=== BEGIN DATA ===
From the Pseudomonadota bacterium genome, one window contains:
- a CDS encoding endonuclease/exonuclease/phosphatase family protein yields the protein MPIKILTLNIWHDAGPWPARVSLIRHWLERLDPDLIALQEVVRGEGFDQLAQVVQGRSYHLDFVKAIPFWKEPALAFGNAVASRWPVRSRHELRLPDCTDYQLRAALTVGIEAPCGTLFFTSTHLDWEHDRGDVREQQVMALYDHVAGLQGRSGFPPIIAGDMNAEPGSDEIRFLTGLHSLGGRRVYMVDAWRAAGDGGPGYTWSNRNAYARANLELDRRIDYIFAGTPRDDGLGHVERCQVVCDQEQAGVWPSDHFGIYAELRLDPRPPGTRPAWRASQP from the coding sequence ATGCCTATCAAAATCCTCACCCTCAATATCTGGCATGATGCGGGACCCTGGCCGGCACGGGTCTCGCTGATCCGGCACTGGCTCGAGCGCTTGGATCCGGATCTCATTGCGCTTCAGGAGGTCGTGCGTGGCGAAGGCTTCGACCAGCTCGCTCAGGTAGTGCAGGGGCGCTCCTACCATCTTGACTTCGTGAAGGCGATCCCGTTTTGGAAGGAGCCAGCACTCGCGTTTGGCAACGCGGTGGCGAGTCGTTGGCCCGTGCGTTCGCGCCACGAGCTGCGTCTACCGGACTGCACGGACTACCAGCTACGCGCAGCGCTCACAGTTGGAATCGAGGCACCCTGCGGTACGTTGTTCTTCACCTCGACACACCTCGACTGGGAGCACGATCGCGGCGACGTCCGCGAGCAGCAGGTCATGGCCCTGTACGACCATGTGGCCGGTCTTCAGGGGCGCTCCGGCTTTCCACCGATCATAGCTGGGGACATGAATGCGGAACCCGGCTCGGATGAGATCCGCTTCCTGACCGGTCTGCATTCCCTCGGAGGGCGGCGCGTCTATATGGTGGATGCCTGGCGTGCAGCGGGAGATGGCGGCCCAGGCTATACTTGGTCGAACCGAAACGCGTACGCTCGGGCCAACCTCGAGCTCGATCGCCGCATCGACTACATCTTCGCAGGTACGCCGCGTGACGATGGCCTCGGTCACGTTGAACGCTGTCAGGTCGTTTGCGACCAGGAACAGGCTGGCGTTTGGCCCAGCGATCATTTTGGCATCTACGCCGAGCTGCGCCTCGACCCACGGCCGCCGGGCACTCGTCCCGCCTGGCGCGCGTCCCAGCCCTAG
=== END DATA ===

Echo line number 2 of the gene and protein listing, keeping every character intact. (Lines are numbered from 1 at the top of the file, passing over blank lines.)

- a CDS encoding endonuclease/exonuclease/phosphatase family protein yields the protein MPIKILTLNIWHDAGPWPARVSLIRHWLERLDPDLIALQEVVRGEGFDQLAQVVQGRSYHLDFVKAIPFWKEPALAFGNAVASRWPVRSRHELRLPDCTDYQLRAALTVGIEAPCGTLFFTSTHLDWEHDRGDVREQQVMALYDHVAGLQGRSGFPPIIAGDMNAEPGSDEIRFLTGLHSLGGRRVYMVDAWRAAGDGGPGYTWSNRNAYARANLELDRRIDYIFAGTPRDDGLGHVERCQVVCDQEQAGVWPSDHFGIYAELRLDPRPPGTRPAWRASQP from the coding sequence ATGCCTATCAAAATCCTCACCCTCAATATCTGGCATGATGCGGGACCCTGGCCGGCACGGGTCTCGCTGATCCGGCACTGGCTCGAGCGCTTGGATCCGGATCTCATTGCGCTTCAGGAGGTCGTGCGTGGCGAAGGCTTCGACCAGCTCGCTCAGGTAGTGCAGGGGCGCTCCTACCATCTTGACTTCGTGAAGGCGATCCCGTTTTGGAAGGAGCCAGCACTCGCGTTTGGCAACGCGGTGGCGAGTCGTTGGCCCGTGCGTTCGCGCCACGAGCTGCGTCTACCGGACTGCACGGACTACCAGCTACGCGCAGCGCTCACAGTTGGAATCGAGGCACCCTGCGGTACGTTGTTCTTCACCTCGACACACCTCGACTGGGAGCACGATCGCGGCGACGTCCGCGAGCAGCAGGTCATGGCCCTGTACGACCATGTGGCCGGTCTTCAGGGGCGCTCCGGCTTTCCACCGATCATAGCTGGGGACATGAATGCGGAACCCGGCTCGGATGAGATCCGCTTCCTGACCGGTCTGCATTCCCTCGGAGGGCGGCGCGTCTATATGGTGGATGCCTGGCGTGCAGCGGGAGATGGCGGCCCAGGCTATACTTGGTCGAACCGAAACGCGTACGCTCGGGCCAACCTCGAGCTCGATCGCCGCATCGACTACATCTTCGCAGGTACGCCGCGTGACGATGGCCTCGGTCACGTTGAACGCTGTCAGGTCGTTTGCGACCAGGAACAGGCTGGCGTTTGGCCCAGCGATCATTTTGGCATCTACGCCGAGCTGCGCCTCGACCCACGGCCGCCGGGCACTCGTCCCGCCTGGCGCGCGTCCCAGCCCTAG